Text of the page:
Review – The Smile

Thursday 3 June 2022

Manchester Academy

Radiohead members bring new band The Smile to Manchester


Last time Radiohead played in Manchester was five years ago, when the Manchester Bombing forced the Arena to close and the gig was moved to Old Trafford Cricket Ground. It was an emotional evening, with the crowd singing Karma Police, ‘For a minute there I lost myself’, which became even more poignant in that context. Thom Yorke and Jonny Greenwood returned with their new band The Smile, and again there was a change of venue, from The Albert Hall to The Academy, but this time for a more benign reason, described as ‘production issues’.

This year marks the twenty-fifth anniversary of Radiohead’s seminal album OK Computer, and many bands would have marked it with a world tour, promising to ‘play the whole classic album in full.’ It would be hard to criticise them if they had decided to do so, and many fans would certainly have appreciated it. Instead, Yorke and Greenwood decided to do something radically different, to form a new band with drummer Tom Skinner from the jazz group Sons of Kemet. Thom Yorke’s distinctive falsetto vocals and Jonny Greenwood’s intense guitar playing provide a strong link to Radiohead, but The Smile are far from being a slimmed-down version of the famous band. The most obvious musical link appears in the song You Will Never Work in Television Again which looks back to the post-punk of the early Radiohead era of The Bends.

But both men have moved on; it seems unlikely that they will ever write a song like Creep again. Thom Yorke has released some excellent solo albums, in particular Anima from 2019, and Jonny Greenwood has written Oscar-nominated film scores Phantom Thread and The Power of the Dog. So it’s no surprise that The Smile’s new album A Light for Attracting Attention has moved on from Radiohead in style. And to stress that they aren’t Radiohead, the new band didn’t play any songs from the band’s rich back catalogue, restricting themselves to playing only one song not written by The Smile, a compelling version of Thom Yorke’s solo single Feeling Pulled Apart by Horses in the encore.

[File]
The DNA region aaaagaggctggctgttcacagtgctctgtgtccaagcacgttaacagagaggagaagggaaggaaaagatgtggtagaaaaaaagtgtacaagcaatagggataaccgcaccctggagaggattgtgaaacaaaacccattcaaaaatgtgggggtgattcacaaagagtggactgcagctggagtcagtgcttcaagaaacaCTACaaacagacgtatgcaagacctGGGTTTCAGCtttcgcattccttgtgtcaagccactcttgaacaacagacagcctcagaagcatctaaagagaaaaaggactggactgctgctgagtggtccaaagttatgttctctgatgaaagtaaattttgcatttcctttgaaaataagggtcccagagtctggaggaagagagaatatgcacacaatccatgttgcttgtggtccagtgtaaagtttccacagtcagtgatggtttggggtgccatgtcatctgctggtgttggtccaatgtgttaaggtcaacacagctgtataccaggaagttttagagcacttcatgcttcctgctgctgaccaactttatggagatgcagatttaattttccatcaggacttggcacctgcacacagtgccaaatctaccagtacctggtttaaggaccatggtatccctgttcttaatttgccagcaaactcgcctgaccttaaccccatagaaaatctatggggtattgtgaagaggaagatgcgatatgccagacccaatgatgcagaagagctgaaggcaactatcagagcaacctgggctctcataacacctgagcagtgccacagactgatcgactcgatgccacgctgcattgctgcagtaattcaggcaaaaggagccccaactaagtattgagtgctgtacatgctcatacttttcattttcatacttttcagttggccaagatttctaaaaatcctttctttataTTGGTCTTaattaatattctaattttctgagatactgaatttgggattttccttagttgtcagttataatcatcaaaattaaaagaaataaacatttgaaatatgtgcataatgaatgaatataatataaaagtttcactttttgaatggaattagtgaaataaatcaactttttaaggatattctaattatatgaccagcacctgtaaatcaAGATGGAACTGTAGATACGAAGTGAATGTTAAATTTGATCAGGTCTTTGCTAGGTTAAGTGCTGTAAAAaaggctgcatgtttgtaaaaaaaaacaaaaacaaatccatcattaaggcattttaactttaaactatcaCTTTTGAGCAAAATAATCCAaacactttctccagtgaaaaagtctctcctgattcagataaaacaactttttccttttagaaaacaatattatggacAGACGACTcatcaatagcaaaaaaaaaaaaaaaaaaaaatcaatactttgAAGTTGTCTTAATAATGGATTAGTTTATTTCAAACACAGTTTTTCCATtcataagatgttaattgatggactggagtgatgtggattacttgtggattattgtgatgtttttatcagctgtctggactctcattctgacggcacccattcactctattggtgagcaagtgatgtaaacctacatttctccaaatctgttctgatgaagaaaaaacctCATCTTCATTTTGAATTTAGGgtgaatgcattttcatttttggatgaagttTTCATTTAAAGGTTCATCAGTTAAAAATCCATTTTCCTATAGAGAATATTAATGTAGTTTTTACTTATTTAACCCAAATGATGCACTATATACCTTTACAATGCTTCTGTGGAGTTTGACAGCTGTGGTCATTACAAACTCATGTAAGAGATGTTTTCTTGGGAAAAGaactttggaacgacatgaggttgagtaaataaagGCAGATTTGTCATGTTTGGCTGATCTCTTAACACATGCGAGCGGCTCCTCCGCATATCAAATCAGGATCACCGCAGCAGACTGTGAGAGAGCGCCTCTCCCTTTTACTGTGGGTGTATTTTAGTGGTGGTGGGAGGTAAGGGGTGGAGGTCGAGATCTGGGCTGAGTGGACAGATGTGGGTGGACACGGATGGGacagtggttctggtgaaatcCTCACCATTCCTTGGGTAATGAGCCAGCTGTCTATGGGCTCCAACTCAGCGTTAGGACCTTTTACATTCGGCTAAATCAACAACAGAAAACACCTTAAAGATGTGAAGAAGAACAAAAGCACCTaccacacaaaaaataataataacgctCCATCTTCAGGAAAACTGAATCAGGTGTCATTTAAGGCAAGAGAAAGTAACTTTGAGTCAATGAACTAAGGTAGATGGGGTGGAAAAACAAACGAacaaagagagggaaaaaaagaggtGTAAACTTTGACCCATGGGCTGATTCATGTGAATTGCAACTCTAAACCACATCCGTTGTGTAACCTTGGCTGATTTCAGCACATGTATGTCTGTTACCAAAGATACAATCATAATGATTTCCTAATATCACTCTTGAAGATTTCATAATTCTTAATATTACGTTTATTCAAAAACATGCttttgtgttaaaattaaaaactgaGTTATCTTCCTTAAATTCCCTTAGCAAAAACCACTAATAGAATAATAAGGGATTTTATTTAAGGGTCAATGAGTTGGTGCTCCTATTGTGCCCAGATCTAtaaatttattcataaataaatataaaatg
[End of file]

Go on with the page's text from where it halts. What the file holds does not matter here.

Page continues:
The role that Tom Skinner plays in the band shouldn’t be underestimated. He brought a more loose-limbed, jazz style to many of the songs, and the rhythmic complexity and precision of the intertwining instrumental and vocal lines was a highlight of the evening, starting with the pulsating synths of The Same which opened the gig. Thom Yorke’s voice was a strong and emotive as it has ever been; sometimes it felt as he if was an ascetic solo troubadour in troubled times. Elsewhere he was nearly drowned out in a maelstrom of psychedelic sound that was reminiscent of early Pink Floyd instrumentals. Jonny Greenwood brought a funky swagger to some of his basslines, as well as his more familiar introspective guitar-playing. Sequenced synth lines wrapped around the band, weaving in and out like vines around a tree. The band have created their own style, making them hard to categorise, a mesmerizing mix of post-rock, math rock, contemplative balladry, and the complex time signatures of prog rock. The audience listened intensely, with some members gently swaying to the hypnotic beats. 30 years since Radiohead released Creep as their first single, members of the band continue to innovate, and to bring their audience with them as their musical journey continues.

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